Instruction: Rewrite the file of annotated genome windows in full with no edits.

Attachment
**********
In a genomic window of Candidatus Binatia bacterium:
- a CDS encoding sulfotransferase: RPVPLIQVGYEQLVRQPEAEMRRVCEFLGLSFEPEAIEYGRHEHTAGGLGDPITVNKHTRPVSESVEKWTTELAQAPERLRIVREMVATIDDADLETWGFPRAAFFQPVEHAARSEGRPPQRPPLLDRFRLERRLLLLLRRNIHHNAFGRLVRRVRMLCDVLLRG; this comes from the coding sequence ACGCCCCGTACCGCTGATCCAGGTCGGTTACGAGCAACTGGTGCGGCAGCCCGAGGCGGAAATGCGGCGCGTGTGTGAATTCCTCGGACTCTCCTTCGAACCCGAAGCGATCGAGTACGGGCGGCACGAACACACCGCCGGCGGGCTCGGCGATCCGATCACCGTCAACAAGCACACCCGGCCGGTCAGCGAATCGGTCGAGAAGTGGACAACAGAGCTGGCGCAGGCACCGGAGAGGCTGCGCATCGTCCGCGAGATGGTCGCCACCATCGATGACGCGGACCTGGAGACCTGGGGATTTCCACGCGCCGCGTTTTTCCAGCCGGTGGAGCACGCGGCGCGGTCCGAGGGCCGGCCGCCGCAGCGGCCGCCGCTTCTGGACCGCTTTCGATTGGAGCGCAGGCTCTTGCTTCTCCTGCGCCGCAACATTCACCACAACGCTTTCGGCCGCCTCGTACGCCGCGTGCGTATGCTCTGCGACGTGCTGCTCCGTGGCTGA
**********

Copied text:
In a genomic window of Candidatus Binatia bacterium:
- a CDS encoding sulfotransferase: RPVPLIQVGYEQLVRQPEAEMRRVCEFLGLSFEPEAIEYGRHEHTAGGLGDPITVNKHTRPVSESVEKWTTELAQAPERLRIVREMVATIDDADLETWGFPRAAFFQPVEHAARSEGRPPQRPPLLDRFRLERRLLLLLRRNIHHNAFGRLVRRVRMLCDVLLRG; this comes from the coding sequence ACGCCCCGTACCGCTGATCCAGGTCGGTTACGAGCAACTGGTGCGGCAGCCCGAGGCGGAAATGCGGCGCGTGTGTGAATTCCTCGGACTCTCCTTCGAACCCGAAGCGATCGAGTACGGGCGGCACGAACACACCGCCGGCGGGCTCGGCGATCCGATCACCGTCAACAAGCACACCCGGCCGGTCAGCGAATCGGTCGAGAAGTGGACAACAGAGCTGGCGCAGGCACCGGAGAGGCTGCGCATCGTCCGCGAGATGGTCGCCACCATCGATGACGCGGACCTGGAGACCTGGGGATTTCCACGCGCCGCGTTTTTCCAGCCGGTGGAGCACGCGGCGCGGTCCGAGGGCCGGCCGCCGCAGCGGCCGCCGCTTCTGGACCGCTTTCGATTGGAGCGCAGGCTCTTGCTTCTCCTGCGCCGCAACATTCACCACAACGCTTTCGGCCGCCTCGTACGCCGCGTGCGTATGCTCTGCGACGTGCTGCTCCGTGGCTGA